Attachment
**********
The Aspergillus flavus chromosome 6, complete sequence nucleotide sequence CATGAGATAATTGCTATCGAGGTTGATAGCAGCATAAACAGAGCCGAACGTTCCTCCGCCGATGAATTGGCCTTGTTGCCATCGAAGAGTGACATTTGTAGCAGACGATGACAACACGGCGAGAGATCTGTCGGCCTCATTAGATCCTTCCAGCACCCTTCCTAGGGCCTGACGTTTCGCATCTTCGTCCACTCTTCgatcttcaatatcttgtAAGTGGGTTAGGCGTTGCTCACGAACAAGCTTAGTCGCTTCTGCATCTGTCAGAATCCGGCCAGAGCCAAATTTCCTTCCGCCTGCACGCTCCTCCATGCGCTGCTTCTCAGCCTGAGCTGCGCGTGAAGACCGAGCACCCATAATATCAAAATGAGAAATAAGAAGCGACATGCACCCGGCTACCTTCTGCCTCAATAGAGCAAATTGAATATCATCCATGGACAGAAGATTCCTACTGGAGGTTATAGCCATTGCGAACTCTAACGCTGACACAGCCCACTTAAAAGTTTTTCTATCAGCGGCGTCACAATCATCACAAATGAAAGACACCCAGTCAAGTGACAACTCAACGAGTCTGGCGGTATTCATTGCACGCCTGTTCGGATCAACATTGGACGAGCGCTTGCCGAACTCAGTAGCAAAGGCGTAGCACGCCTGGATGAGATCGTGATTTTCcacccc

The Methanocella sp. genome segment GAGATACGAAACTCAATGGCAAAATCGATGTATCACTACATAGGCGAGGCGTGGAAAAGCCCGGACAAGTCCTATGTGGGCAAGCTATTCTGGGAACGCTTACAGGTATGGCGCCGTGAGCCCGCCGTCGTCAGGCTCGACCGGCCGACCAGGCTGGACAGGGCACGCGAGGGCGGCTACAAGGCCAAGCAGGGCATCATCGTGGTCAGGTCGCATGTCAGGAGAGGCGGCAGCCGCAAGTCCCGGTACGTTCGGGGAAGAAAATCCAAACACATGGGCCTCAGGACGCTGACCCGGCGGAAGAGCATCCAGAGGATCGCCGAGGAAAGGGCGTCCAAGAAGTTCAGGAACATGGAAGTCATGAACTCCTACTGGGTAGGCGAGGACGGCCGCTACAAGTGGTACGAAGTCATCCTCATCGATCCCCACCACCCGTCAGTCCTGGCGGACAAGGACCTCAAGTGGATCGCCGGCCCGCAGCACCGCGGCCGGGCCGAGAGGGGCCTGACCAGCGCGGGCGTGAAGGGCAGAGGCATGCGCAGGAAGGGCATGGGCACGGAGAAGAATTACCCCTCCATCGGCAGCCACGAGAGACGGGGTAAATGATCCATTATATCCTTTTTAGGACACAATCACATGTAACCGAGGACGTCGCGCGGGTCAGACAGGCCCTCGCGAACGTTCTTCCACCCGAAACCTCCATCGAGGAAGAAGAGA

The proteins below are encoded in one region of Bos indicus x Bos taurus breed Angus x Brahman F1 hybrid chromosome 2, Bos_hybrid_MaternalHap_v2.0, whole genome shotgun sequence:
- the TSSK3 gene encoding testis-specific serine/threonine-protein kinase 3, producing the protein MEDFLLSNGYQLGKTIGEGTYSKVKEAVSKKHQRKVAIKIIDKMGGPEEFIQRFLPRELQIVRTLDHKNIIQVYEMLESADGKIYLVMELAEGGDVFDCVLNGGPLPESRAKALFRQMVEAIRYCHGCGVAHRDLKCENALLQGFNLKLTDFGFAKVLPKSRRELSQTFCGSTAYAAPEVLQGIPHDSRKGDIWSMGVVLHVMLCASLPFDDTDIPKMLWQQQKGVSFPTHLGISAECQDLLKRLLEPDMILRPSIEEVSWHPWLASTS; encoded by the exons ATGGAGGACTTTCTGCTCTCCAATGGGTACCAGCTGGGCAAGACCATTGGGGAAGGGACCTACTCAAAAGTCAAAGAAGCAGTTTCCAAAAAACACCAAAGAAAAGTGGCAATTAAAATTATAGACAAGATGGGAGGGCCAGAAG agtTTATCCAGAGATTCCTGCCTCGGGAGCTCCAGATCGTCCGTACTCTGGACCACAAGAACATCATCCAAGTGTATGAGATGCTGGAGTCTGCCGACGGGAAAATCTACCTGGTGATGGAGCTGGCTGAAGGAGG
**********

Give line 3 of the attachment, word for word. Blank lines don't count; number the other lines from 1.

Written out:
The proteins below are encoded in one region of Bos indicus x Bos taurus breed Angus x Brahman F1 hybrid chromosome 2, Bos_hybrid_MaternalHap_v2.0, whole genome shotgun sequence: